manded by the high ground on which I had commenced the construction of Fort Heiman, I deemed it proper to trust to the fact that the extremely bad roads leading to that point would prevent the movement of heavy guns by the enemy, by which I might be annoyed, and, leaving the Alabama Battalion of Cavalry and Captain Padgett's spy company on the western bank of the river, transferred the force encamped on that side to the opposite bank. At the time of receiving the first intimation of the approach of the enemy, the Forty-eighth and Fifty-first Tennessee Regiments having only just reported, were encamped at Danville and at the mouth of Sandy, and had to be moved from 5 to 20 miles in order to reach Fort Henry. this movement, together with the transfer of the Twenty-seventh Alabama and Fifteenth Arkansas Regiments from Fort Heiman across the river, was all perfected by 5 a.m. on the morning of the 5th.
Early on the morning of the 5th the enemy were plainly to be seen at Bailey's Ferry, 3 miles below. The large number of heavy transports reported by our scouts gave evidence of the fact that the enemy was there in force even at that time, and the arrival every hour of additional boats showed conclusively that I should be engaged with a heavy force by land, while the presence of seven gunboats, mounting fifty-four guns, indicated plainly that a joint attack was contemplated by land and water.
On leaving Fort Donelson I ordered Colonel Head to hold his own and Colonel Sugg's regiments, Tennessee volunteers, with two pieces of artillery, ready to move at a moment's warning, with three days' cooked rations, and without camp equipage or wagon train of any kind, except enough to carry the surplus ammunition.
On the morning of the 5h I ordered him, in case nothing more had been heard from the country below, on the Cumberland, at the time of the arrival of my messenger, indicating an intention on the part of the enemy to invest Fort Donelson, to move out with the two regiments and the two pieces of artillery and take position at the Furnace, half way on the Dover road to Fort Henry; the force embraced in this order was about 750 men, to act as circumstances might dictate.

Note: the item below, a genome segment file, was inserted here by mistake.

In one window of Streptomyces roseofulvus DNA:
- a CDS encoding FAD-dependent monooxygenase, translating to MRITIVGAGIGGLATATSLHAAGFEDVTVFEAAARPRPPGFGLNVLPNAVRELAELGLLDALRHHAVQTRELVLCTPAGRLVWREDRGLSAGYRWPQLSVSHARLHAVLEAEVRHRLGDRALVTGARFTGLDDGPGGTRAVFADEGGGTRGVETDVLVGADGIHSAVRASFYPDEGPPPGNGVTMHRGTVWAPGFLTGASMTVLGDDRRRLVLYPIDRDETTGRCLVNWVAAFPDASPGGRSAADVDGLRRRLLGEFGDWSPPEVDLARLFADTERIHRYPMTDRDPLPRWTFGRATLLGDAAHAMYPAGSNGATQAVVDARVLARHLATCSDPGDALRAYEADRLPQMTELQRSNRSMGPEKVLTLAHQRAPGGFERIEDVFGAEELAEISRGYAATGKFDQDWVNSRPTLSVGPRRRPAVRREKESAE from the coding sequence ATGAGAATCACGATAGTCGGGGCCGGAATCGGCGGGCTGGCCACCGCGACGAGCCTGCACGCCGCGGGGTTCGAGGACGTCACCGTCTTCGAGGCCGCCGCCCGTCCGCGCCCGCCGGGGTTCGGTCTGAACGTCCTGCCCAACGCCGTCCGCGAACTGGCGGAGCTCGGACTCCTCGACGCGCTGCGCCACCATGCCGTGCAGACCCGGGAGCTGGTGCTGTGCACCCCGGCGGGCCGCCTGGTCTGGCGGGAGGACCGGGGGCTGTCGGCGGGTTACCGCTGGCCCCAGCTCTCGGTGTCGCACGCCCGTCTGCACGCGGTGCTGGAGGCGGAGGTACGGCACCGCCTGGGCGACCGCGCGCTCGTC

Thus matters stood at 9 a.m. on the morning of the 5th. The wretched military position of Fort Henry and the small force at my disposal did not permit me to avail myself of the advantages to be derived from the system of outwork built with the hope of being re--enforced in time, and compelled me to determine to concentrate my efforts by land within the rifle pits surrounding the camp of the Tenth Tennessee and Fourth Mississippi Regiments in case I deemed it possible to do more than operate solely against the attack by the river. Accordingly my entire command was paraded and placed in the rifle pits around the above camps, and minute instructions given, not only to brigades, but to regiments and companies, as to the exact ground each was to occupy. Seconded by the able assistance of Major Gilmer, of the Engineers, of whose valuable services I thus early take pleasure in speaking, and by Colonels Heiman and Drake, everything was arranged to make a formidable resistance against anything like fair odds.
It was known to me on the day before that the enemy had reconnoitered the roads leading to Fort Donelson from Bailey's Ferry by way of Iron Mountain Furnace, and at 10 a.m. on the 5th I sent forward from Fort Henry a strong reconnoitering party of cavalry. They had not advanced more than 1/2 miles in the direction of the enemy when they encountered their reconnoitering party. Our cavalry charged them in gallant style, upon which the enemy's cavalry fell back, with a loss